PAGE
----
Showcase Portfolio: Louis Stopforth

Louis Stopforth

Strangers (2018) is a social documentary looking at street skateboarding sub-culture. The presentation of this work as a low quality newsprint zine formed a tactile and sensory viewing experience which reflected the rawness of the subject matter. Utilising the poor quality of a 35mm point and shoot camera, resulting in grainy images which highlight the rough terrain and movements of those recorded. This combination of imagery and material presentation created a visceral and dynamic series of images that ‘interact with one another and form an eye-catching, compelling picture story’ (Kobré, 1996, P.132). Alongside documenting the act of street skateboarding in an environment un-suited to it, the zine interspersed the zine with portraits of those that were part of the sub-culture during this period. Inspired by Larry Clark’s Tulsa (1971) I worked on this project as an insider, presenting the perspective not of an observer but a participant. ‘I wanted the audience to be eavesdropping on a world they had no chance to enter’ (Clark, 2015). It was this insiders perspective that allowed me to honestly and accurately depict a group otherwise not understood for its creativity and innovation in regards to their environment.

  • Louis Stopforth (2019) from Concept of Space


‘everything takes form, even infinity’ (Bachelard, 1964, P.212).

Concept of Space (2019) is a photographic investigation of space, in a metaphysical sense, and the relationship between this intangibility of subject and the representational nature of photography. The medium of photography is limited in the sense that something must physically exist before the camera in order to create a readable and representational photographic trace; photography deals ‘with the actual’ (Szarkowski, 2007, p.8). Exploring the abstraction of the photographic image itself I present minute extracts of photographs which exhibited variations in colour, shadow and form, and thus suggestive of depth and dimension. This is an abstract interpretation of a ‘non-subject’ yet derivative of imagery that showed clear and descript spaces such as rooms and corridors. As singular images one section of this project was titled monoliths, and the other, layers. The latter section is comprised of multiple singular abstractions overlaying one another and was developed as an ode to cubism and the belief in merging perspectives to better represent the three dimensional when challenged by the confines of a two dimensional medium. This issue is a discussion which goes beyond this project and speaks for all photography presented in its typical flat surfaced, depictional form.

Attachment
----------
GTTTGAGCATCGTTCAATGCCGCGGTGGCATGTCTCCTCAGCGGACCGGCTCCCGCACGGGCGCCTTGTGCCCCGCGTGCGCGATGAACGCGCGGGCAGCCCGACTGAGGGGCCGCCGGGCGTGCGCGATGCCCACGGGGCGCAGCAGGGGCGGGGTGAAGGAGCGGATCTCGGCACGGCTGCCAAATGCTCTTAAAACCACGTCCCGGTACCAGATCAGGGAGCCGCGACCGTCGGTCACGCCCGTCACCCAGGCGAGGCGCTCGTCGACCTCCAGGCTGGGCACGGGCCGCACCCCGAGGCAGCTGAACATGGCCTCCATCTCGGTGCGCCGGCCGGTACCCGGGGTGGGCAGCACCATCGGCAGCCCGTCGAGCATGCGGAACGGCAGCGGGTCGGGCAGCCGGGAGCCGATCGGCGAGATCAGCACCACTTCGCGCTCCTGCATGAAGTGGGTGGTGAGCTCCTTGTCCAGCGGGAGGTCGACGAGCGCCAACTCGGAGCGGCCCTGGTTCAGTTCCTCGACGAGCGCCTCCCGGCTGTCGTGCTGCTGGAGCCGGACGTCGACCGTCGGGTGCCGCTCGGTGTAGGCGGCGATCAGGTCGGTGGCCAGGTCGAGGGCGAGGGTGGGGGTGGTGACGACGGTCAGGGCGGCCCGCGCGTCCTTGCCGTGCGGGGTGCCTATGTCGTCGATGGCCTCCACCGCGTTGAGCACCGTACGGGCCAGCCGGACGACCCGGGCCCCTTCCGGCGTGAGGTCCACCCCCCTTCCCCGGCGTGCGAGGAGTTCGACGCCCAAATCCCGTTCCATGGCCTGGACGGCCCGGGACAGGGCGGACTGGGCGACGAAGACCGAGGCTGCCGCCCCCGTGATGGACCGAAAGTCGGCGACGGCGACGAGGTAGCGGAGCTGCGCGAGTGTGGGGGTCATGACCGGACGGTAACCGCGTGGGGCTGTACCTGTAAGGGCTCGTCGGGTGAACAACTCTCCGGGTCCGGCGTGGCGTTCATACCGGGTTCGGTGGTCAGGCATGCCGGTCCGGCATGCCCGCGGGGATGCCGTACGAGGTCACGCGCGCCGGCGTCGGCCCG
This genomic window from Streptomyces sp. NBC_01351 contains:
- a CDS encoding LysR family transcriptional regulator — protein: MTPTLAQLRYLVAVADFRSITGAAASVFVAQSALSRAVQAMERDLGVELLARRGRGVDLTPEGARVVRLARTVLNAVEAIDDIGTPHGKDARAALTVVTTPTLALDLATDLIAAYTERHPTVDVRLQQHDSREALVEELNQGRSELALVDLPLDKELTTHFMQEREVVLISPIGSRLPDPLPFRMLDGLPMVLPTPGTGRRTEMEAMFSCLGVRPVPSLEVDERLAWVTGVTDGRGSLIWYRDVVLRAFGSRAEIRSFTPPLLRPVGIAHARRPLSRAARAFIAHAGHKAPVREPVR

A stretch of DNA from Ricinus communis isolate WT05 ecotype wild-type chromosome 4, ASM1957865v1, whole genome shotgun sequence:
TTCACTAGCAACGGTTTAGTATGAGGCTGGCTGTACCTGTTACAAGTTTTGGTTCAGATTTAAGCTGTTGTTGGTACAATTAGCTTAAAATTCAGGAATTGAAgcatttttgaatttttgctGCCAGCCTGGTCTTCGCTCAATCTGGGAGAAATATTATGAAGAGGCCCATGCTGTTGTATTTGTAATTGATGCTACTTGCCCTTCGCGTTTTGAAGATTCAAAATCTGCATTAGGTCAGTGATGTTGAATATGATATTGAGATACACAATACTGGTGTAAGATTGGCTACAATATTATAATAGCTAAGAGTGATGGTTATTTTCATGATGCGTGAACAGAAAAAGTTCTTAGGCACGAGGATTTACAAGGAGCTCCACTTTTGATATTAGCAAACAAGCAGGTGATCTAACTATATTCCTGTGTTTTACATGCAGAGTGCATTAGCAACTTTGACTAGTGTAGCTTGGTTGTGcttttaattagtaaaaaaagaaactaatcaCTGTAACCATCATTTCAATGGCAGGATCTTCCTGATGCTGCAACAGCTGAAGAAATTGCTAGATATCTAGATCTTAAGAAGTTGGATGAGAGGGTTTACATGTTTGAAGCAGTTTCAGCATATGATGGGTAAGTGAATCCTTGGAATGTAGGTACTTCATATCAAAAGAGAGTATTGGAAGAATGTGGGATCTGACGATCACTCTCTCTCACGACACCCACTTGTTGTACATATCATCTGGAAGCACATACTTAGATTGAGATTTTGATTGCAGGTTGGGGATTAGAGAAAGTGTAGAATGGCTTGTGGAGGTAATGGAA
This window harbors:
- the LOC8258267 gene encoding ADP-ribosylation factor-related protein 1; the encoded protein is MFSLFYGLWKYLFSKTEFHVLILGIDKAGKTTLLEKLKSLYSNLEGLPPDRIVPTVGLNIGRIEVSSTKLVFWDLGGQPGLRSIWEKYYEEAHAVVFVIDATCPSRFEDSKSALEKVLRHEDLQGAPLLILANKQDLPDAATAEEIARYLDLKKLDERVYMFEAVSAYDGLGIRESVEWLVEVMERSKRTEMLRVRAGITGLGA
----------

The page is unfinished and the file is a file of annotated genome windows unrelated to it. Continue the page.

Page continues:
Both sections of Concept of Space are printed onto transparent acetate, a material comparable to that of photographic film. However it was the tactility of this material and its transparent attributes that drew me to work with it. The transparency of the acetate means that the viewer can simultaneously experience their surroundings as well as the image, eliminating the simple act of looking at a print that discusses an idea but doesn’t physically interact with it. The works can be experienced both as an image and as an object in themselves; they are ‘both images and physical objects that exist in time and space’ (Edwards and Hart, 2004, P.1).

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